After four years, the Dane County Continuum of Care and its community received a $2.5 million Youth Homelessness Demonstration Program grant from the Department of Housing and Urban Development, also known as HUD.

The city’s application was rejected in 2019, but with help from HUD advisors, they were able to position themselves to succeed this time. HUD distributed $142 million to 33 communities, and Dane County was one of 22 non-rural populations to receive the money, according to a recent press release.

The money will allow the city of Madison and Dane County to more effectively tackle the problem of youth homelessness, an issue the county has fundamentally struggled with, Continuum of Care Coordinator Torrie Kopp Mueller said. It also represents a recent shift in the city’s priorities to make a more concerted effort to prioritize youth homelessness.

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Over the past two years, Dane County established a committee to solve the youth homelessness problem as well as the Youth Action Board made up of young people with prior experience being unhoused. These steps not only helped bolster the county’s application but helped local leaders better understand the unique problems of youth homelessness, Kopp Mueller said.

“Young people experiencing homelessness tend not to be seen as much,” Kopp Mueller said. “They tend to couch surf, so they’re staying with friends and family, sort of bouncing from place to place. If they end up sleeping unsheltered they work really hard to hide themselves and not be noticed by people.”

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The community will have the next six to nine months to put together a plan for where they want to spend the money. Leaders expect to hear from numerous experts and groups such as the CoC’s Youth Action Board and Briarpatch Youth Services, a nonprofit organization that helps serve youth and families in crisis in the Madison area, Kopp Mueller said.

Briarpatch Youth Services is a non-profit that serves 3,000 young people in the Madison area and works closely with local governments to help combat youth homelessness and children who are dealing with violence or economic insecurity.

Briarpatch Executive Director Gloria Reyes outlined some of its goals in the press release.

“Briarpatch is excited for the opportunity to work in collaboration with our community to elevate the issue of youth homelessness in our community and to develop a comprehensive plan that will support and reduce youth experiencing homelessness and obtain sustainable housing,” Reyes said in the press release. “This funding opportunity allows us to proactively prevent homelessness in our community.”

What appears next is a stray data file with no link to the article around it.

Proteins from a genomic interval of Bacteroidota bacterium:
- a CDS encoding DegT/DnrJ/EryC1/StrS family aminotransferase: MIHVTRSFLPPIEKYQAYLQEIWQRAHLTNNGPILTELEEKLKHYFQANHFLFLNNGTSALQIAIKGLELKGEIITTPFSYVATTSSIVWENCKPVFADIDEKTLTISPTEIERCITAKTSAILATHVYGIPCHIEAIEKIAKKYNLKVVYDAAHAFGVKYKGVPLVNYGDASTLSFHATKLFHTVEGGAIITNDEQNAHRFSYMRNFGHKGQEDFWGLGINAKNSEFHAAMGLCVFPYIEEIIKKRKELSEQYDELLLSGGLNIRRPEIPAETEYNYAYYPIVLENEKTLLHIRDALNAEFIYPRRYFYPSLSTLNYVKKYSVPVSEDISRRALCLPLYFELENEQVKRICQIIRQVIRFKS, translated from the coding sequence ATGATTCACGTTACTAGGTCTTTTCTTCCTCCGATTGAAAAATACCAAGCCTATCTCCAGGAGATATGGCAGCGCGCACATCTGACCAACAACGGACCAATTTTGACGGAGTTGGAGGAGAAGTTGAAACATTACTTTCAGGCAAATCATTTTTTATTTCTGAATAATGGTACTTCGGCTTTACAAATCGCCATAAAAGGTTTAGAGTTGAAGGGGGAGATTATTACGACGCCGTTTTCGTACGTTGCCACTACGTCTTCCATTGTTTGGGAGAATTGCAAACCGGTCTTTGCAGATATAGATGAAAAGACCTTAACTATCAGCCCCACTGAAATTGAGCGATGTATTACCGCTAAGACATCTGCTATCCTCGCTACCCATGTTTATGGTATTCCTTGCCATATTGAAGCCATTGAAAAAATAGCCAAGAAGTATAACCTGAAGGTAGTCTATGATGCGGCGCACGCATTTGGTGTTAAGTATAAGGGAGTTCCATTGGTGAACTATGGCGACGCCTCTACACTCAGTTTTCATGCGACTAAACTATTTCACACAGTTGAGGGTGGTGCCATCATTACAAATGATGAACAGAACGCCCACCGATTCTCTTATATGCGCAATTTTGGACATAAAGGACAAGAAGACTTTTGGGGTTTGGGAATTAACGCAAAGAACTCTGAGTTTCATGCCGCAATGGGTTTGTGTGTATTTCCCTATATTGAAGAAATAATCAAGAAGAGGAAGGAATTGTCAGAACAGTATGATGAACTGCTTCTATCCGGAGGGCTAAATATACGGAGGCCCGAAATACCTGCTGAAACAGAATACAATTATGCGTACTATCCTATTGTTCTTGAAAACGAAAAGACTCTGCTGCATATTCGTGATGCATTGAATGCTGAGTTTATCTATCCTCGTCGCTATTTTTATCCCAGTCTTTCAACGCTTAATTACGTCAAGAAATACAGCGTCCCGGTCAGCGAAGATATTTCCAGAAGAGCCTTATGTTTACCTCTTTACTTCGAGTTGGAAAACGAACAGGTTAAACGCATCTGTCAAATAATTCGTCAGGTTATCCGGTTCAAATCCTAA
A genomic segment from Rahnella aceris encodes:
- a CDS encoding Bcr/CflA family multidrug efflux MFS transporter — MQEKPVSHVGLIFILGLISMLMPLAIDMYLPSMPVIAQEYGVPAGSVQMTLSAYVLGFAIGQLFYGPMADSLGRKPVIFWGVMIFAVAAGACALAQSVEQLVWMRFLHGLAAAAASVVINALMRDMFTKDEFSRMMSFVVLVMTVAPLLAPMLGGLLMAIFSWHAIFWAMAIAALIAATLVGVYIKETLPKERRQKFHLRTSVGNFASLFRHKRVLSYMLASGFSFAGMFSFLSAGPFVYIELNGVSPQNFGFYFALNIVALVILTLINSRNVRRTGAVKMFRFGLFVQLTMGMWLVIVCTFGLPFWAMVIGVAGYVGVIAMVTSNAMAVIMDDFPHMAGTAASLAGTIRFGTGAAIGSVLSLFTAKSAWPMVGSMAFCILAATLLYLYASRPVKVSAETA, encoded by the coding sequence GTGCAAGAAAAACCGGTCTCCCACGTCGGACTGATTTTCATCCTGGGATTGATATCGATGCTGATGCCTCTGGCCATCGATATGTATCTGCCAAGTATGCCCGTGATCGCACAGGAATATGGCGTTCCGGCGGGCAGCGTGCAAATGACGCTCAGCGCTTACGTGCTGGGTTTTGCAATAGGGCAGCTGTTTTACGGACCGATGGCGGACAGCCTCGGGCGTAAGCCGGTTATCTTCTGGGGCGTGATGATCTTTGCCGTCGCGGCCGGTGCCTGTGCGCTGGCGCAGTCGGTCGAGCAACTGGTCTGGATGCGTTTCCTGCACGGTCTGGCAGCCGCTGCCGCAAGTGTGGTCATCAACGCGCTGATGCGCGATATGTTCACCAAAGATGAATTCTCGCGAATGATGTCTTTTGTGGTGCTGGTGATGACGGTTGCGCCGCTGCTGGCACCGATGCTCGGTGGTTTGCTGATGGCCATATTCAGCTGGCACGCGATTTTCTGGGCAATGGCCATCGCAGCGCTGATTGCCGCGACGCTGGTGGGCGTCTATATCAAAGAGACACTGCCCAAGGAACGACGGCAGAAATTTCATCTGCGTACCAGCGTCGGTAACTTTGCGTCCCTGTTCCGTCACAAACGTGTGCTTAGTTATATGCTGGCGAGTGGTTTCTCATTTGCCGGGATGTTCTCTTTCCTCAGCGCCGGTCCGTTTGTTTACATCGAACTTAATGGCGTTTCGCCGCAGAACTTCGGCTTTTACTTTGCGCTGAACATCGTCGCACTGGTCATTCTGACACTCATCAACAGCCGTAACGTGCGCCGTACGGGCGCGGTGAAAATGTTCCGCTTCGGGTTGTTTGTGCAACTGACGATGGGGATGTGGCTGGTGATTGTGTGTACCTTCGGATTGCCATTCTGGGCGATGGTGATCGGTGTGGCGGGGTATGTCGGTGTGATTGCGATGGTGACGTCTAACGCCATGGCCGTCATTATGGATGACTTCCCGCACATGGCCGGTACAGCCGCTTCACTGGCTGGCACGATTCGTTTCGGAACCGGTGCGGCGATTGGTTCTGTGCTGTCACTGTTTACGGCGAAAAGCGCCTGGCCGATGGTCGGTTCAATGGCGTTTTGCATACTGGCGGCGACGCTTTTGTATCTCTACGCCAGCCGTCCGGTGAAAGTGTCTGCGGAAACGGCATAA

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According to Kopp Mueller, the YHDP money cannot be spent on developing more shelters and will likely be spent on programs to bolster services and increase the resources available to the homeless community.

Mayor Satya Rhodes-Conway recently appropriated two million dollars for development to help address Madison’s homeless problem. The grant and the Mayor’s budget represent a policy shift that has community leaders on the issue, such as District 6 Alderperson Brian Benford, excited.

Benford has 30 years of experience as a social worker in Madison and is especially involved in solving homelessness, which he said was his “life’s work.” He currently represents District 6 on the Madison City Council and serves on the City-County Homeless Issues Committee.

“I think we take for granted how important it is where we lay our head at night, where we can sleep safely, where we can begin to heal and begin to lay a foundation,” Benford said. “This [funding] can offer that hope that currently in the city of Madison there isn’t. I am so deeply appreciative of the mayor and the city and county staff to recognize that this was a need.”

Benford and Kopp Mueller expressed hope that the community partnership on this issue could be extended to include the University of Wisconsin and challenged students to get more involved with helping out.

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The coming months will determine how the money will be spent and if the city can come up with a comprehensive plan to make a substantial impact on youth homelessness. While all leaders are optimistic about the future, Kopp Mueller and Benford said there will be the ever-present obstacle of helping what Benford referred to as an “invisible population.”

“We live in a tale of two cities now where Madison is an amazing place for those with privilege, but for those that are vulnerable it’s one of the most dismal places in the United States,” Benford said. “As a student, as someone on campus, what can you do to leave a legacy so that people currently your age never have to suffer?”